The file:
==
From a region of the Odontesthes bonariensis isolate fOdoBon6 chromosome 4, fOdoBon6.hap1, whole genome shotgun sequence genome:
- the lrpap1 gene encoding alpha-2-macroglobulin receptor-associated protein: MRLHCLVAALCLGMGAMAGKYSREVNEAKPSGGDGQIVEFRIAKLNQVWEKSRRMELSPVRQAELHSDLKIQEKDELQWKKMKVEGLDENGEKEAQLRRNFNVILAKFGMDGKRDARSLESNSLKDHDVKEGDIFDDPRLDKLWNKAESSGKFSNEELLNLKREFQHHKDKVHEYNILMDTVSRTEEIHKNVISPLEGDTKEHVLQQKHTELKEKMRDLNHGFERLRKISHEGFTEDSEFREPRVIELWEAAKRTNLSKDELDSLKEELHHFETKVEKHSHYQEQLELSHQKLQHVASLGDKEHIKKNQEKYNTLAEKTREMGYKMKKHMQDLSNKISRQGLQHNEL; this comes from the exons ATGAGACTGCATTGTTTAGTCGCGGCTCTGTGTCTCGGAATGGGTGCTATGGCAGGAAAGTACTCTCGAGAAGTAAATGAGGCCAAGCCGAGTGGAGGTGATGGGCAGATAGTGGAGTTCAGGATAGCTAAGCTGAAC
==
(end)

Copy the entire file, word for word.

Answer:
From a region of the Odontesthes bonariensis isolate fOdoBon6 chromosome 4, fOdoBon6.hap1, whole genome shotgun sequence genome:
- the lrpap1 gene encoding alpha-2-macroglobulin receptor-associated protein: MRLHCLVAALCLGMGAMAGKYSREVNEAKPSGGDGQIVEFRIAKLNQVWEKSRRMELSPVRQAELHSDLKIQEKDELQWKKMKVEGLDENGEKEAQLRRNFNVILAKFGMDGKRDARSLESNSLKDHDVKEGDIFDDPRLDKLWNKAESSGKFSNEELLNLKREFQHHKDKVHEYNILMDTVSRTEEIHKNVISPLEGDTKEHVLQQKHTELKEKMRDLNHGFERLRKISHEGFTEDSEFREPRVIELWEAAKRTNLSKDELDSLKEELHHFETKVEKHSHYQEQLELSHQKLQHVASLGDKEHIKKNQEKYNTLAEKTREMGYKMKKHMQDLSNKISRQGLQHNEL; this comes from the exons ATGAGACTGCATTGTTTAGTCGCGGCTCTGTGTCTCGGAATGGGTGCTATGGCAGGAAAGTACTCTCGAGAAGTAAATGAGGCCAAGCCGAGTGGAGGTGATGGGCAGATAGTGGAGTTCAGGATAGCTAAGCTGAAC